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The HPJava Language

HPJava is a environment for parallel programming, especially suitable for programming massively parallel, distributed memory computers. HPJava is a strict extension of Java--it incorporates all of Java as a subset. For dealing with distributed arrays, it adds some pre-defined classes and some extra syntax. We aim to provide a hybrid of the data parallel and the low-level SPMD (Single Program Multiple Data) approaches through what we call the HPspmd model. So HPF-like distributed arrays appears as language primitives. In the spirit of SPMD programming, a design decision is made that all access to non-local array elements should go through calls to library functions in the source program. These library calls must be placed in the original HPJava program by the programmer. This requirement may be surprising to people used to program in high-level parallel languages like HPF, but it should not seem particularly unnatural to programmers used to writing parallel programs using MPI or other SPMD libraries. The exact nature of the communication library used is not part of the HPJava language design. An appropriate communication library might perform collective operations on whole distributed arrays (like the one described in this paper), or it might provide some kind of get and put functions for access to remote blocks of a distributed array, similar to the functions provided in the Global Array Toolkit [14], for example. A subscripting syntax can be used to directly access local elements of distributed arrays. A well-defined set of rules--automatically checked by the translator--ensures that references to these elements can only be made on processors that hold copies of the elements concerned.
Figure 1: Matrix addition using HPJava.
\begin{figure}
\small
\begin{verbatim}
Procs2 p = new Procs2(P, P) ;
on(p...
...c [i, j] = a [i, j] + b [i, j] ;
}\end{verbatim}
\normalsize
\end{figure}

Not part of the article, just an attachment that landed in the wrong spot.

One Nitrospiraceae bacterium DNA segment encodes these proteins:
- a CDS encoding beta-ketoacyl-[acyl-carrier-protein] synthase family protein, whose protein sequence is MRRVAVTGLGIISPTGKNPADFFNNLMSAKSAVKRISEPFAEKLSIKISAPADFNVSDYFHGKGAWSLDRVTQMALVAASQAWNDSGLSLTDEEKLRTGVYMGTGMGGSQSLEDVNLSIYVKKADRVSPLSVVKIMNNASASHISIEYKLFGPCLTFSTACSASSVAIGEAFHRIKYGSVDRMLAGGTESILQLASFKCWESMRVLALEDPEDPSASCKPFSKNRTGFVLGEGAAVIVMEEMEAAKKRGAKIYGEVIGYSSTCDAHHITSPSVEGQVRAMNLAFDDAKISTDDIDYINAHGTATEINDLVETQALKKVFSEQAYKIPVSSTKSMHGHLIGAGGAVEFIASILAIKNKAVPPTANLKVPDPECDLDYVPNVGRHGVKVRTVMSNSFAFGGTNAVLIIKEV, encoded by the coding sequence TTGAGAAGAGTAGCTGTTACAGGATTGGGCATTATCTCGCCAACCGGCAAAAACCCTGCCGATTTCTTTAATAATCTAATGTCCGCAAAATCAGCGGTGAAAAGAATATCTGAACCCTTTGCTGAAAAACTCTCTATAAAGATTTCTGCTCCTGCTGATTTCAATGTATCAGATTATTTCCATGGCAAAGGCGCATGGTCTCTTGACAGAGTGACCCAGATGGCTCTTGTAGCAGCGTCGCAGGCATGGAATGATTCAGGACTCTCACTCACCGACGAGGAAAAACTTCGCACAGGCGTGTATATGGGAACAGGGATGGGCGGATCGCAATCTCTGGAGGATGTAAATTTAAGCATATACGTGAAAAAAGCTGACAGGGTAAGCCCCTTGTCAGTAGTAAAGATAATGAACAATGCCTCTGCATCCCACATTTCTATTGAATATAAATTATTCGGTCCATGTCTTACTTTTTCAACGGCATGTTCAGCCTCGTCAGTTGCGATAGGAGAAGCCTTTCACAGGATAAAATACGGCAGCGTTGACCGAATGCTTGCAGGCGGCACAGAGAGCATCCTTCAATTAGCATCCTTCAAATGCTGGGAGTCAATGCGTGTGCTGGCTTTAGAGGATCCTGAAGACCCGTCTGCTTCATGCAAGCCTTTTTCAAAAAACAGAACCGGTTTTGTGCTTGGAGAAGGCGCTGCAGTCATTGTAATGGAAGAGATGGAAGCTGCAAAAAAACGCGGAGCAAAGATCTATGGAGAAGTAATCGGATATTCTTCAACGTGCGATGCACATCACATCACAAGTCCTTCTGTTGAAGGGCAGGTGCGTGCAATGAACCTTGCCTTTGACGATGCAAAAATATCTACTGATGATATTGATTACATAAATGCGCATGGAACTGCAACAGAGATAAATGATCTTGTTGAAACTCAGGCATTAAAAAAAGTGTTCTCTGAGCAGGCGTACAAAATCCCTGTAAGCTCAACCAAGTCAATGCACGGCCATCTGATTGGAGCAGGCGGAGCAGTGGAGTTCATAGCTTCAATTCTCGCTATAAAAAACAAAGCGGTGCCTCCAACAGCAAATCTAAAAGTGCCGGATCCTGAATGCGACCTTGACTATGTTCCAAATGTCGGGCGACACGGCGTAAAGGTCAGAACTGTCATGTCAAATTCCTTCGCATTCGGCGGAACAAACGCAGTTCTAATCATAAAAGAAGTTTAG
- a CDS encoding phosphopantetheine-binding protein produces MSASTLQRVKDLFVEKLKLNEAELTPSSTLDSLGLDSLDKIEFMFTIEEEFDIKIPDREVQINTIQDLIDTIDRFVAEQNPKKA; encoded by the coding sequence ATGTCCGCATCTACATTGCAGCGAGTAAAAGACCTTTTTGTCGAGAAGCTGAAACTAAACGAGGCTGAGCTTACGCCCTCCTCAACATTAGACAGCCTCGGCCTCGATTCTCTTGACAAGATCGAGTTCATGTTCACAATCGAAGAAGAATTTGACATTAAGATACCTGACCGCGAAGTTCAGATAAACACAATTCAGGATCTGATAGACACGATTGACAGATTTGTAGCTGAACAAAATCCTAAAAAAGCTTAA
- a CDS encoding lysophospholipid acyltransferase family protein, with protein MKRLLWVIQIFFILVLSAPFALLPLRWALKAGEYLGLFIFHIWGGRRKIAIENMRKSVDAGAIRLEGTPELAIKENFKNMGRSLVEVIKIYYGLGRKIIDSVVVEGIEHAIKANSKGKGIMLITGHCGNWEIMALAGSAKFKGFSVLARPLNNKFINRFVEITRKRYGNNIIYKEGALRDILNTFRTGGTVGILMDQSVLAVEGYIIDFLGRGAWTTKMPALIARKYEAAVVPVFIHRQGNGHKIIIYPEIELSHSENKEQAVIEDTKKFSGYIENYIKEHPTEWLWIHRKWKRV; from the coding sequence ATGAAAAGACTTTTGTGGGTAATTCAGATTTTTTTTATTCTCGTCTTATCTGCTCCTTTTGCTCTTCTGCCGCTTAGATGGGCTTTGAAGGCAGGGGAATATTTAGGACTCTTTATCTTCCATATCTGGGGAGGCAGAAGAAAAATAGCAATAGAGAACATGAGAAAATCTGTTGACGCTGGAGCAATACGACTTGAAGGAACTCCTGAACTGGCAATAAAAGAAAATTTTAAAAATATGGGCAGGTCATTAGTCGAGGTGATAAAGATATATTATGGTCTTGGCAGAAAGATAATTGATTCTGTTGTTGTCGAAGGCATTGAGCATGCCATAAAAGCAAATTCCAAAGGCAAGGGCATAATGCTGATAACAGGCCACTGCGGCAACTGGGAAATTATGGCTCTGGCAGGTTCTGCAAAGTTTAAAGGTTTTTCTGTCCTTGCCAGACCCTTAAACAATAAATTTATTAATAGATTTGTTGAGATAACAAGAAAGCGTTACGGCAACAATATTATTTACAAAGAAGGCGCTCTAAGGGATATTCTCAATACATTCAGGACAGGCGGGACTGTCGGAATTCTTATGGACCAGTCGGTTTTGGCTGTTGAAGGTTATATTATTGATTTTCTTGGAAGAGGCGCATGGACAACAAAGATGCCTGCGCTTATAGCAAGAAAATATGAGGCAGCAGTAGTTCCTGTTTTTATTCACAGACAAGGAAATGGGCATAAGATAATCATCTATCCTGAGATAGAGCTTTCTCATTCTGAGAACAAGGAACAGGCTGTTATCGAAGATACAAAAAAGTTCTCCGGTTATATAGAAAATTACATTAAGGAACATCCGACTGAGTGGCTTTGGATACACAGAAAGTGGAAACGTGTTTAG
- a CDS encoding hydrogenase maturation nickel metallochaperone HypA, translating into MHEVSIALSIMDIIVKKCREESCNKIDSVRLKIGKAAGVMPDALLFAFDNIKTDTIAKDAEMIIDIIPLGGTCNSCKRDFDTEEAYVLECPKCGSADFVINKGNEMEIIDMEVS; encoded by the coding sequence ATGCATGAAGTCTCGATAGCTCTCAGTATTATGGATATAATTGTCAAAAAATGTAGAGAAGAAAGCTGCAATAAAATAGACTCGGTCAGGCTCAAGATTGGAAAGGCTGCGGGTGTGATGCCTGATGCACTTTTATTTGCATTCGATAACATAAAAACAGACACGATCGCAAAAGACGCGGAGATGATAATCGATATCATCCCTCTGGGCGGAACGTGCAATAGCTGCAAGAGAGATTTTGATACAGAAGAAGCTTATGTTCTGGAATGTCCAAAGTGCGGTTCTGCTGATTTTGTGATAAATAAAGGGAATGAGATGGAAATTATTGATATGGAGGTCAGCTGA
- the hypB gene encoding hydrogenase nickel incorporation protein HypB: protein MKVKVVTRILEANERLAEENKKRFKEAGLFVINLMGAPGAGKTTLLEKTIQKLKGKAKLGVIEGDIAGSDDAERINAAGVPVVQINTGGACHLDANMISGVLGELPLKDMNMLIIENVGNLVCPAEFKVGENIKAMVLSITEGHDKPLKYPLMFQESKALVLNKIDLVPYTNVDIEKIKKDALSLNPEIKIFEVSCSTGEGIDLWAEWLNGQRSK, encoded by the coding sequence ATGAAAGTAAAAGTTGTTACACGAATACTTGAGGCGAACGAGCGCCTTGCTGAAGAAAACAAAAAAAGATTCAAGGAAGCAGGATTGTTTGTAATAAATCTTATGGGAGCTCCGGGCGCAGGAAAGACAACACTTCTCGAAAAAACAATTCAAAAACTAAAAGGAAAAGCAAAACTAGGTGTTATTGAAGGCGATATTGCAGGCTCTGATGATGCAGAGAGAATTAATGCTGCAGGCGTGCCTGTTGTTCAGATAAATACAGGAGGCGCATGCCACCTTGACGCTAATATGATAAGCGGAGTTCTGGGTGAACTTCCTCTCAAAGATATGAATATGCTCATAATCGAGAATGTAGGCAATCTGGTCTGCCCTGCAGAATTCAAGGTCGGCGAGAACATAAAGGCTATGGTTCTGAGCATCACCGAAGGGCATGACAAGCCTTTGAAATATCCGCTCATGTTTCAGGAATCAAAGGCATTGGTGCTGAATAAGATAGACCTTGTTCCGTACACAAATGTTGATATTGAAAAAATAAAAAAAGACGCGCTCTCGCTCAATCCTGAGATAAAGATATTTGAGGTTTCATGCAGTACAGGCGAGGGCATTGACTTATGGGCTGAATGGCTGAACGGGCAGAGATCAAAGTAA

Figure 1 is a simple HPJava program. It illustrates creation of distributed arrays, and access to their elements. An HPJava program is started concurrently in some set of processes which are named through ``grids'' Objects. The class Procs2 is a standard library class, and represents a two dimensional grid of processes. During the creation of $p$, $P$ by $P$ processes are selected from the active process group. The Procs2 extends the special base class Group which has a privileged status in the HPJava language. An object that inherits this class can be used in various special places. For example, it can be used to parameterize an on construct. The on(p) construct is a new control construct specifying that the enclosed actions are performed only by processes in group $p$. Range is another special class with privileged status. It represents an integer interval 0,..., $N$ - 1, distributed somehow over a process dimension (a dimension or axis of a grid like $p$). BlockRange is a particular subclass of Range. The arguments in constructor of BlockRange represent the total size of the range and the target process dimension. Thus, $x$ has M elements and distributed over first dimension of $p$ and $y$ has N elements and distributed over second dimension of $p$. The variables $a$, $b$, and $c$ are all distributed array variables. The distributed array is the most important feature HPJava adds to Java. A distributed array is a collective object shared by a number of processes. Like an ordinary array, a distributed array has some index space and stores a collection of elements of fixed type. The type signature of an $r$-dimensional distributed array involves double brackets surrounding $r$ comma-separated slots. A hyphen in one of these slots indicates the dimension is distributed. Asterisks are also allowed in these slots, specifying that some dimensions of the array are not to be distributed, i.e. they are ``sequential'' dimensions (if all dimensions have asterisks, the array is actually an ordinary, non-distributed, Fortran-like, multidimensional array--a valuable adjunct to Java in its own right, as many people have noted [13,12]). The constructors on the right hand side of the initializers specify that the arrays here all have ranges x and y--they are all M by N arrays, block-distributed over p. We see that mapping of distributed arrays in HPJava is described in terms of the two special classes Group and Range. A second new control construct, overall, implements a distributed parallel loop. It shares some characteristics of the forall construct of HPF. The symbols i and j scoped by these constructs are called distributed indexes. The indexes iterate over all locations (selected here by the degenerate interval ``:'') of ranges x and y. In HPJava the subscripts in distributed array element references must normally be distributed indexes (the only exceptions to this rule are subscripts in sequential dimensions, and subscripts in arrays with ghost regions, discussed later). The indexes must be in the distributed range associated with the array dimension. This strict requirement ensures that referenced array elements are held by the process that references them.